What Is It?
As previously discussed in a threat report in October 2018, the Danabot trojan has been under active development since it was first observed in May 2018. This development has continued as researchers at ESET noted a new version in December 2018 that added email address harvesting and spam sending functions.
The most recent version, discussed in a new ESET blog post, shows that the authors have implemented an entirely new communication protocol for traffic between the malware and its C2 (command and control) host. Previously the C2 traffic was unencrypted. In the new version, several layers of encryption have been implemented. Encrypting the traffic means that existing network signatures, such as those used by traditional intrusion detection systems (IDS) and intrusion protection systems (IPS), won’t work. This is further complicated as creating new signatures will be significantly more difficult and increasingly prone to false positives.
Encrypting the C2 traffic also means that any packet captures created by automated malware analysis sandboxes will be unable to be read by security analysts attempting to determine the capabilities of this malware. Therefore, manual reverse engineering, which utilizes significantly more skilled and experienced analysts, will now be required. The authors have also streamlined the architecture, which now consists of only two parts: the loader which then downloads, configures and executes the main payload, plugins for various functions and the configuration files.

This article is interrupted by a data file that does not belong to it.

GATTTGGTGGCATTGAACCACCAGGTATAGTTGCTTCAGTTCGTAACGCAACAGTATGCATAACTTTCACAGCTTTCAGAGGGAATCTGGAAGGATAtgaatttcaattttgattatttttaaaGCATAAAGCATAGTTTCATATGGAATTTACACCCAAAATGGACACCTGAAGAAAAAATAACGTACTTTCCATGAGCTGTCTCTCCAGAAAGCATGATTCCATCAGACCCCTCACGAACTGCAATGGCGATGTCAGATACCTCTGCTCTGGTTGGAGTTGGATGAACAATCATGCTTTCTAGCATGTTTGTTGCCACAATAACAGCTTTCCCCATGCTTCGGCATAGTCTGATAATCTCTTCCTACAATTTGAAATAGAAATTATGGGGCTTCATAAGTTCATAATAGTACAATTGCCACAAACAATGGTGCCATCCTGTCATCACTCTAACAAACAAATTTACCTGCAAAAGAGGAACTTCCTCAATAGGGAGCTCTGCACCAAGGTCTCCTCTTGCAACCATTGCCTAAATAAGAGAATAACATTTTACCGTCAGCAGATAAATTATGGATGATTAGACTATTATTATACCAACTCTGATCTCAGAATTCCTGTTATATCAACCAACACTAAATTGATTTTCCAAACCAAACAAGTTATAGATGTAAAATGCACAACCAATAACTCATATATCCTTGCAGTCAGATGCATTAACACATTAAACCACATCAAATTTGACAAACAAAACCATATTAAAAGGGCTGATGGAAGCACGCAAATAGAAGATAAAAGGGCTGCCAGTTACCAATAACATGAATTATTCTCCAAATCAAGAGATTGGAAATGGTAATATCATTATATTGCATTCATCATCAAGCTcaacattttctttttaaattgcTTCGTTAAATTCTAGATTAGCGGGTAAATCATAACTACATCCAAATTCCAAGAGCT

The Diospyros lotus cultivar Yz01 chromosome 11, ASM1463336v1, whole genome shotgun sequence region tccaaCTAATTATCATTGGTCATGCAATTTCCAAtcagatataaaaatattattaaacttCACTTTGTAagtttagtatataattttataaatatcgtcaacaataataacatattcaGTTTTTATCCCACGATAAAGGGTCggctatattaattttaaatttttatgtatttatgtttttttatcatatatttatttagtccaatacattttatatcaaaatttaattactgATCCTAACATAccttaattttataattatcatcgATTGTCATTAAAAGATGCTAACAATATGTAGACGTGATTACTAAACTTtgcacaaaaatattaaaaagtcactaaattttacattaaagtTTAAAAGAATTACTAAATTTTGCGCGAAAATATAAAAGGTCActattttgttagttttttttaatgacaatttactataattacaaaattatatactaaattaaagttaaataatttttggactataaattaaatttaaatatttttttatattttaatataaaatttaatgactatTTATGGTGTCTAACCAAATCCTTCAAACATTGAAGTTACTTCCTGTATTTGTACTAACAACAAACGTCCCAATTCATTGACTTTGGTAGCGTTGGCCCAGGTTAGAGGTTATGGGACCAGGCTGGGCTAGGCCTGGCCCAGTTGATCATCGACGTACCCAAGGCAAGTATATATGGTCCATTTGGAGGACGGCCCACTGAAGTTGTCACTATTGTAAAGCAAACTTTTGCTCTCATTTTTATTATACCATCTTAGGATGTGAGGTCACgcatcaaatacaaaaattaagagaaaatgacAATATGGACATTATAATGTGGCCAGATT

The Danabot malware uses numeric campaign IDs to ensure that the relevant configuration files and instructions of which fields to inject into specific website pages are used. Current campaign IDs observed by ESET researchers include those targeting users in both Italy and Poland, Australia and one specific to Poland.
The C2 traffic encryption in this new Danabot version is an effort by the authors to evade detection by another legacy, signature-based technology, the IDS/IPS. While the BluVector solution includes IDS/IPS functionality, it also contains multiple detection engines, including BluVector’s patented Machine Learning Engine (MLE).
How Does It Propagate?
The malware does not contain the necessary code to self-propagate over a network as a worm would. However, it can potentially spread via malicious spam sent from infected systems. Currently this updated Danabot version is being distributed by malicious spam and by the malware’s own update functionality.
When/How Did BluVector Detect It?
The ESET report contains four publicly available samples and BluVector’s patented Machine Learning Engine (MLE) detected them all. Regression testing has shown the samples would have been detected an average of 49 months prior to their release.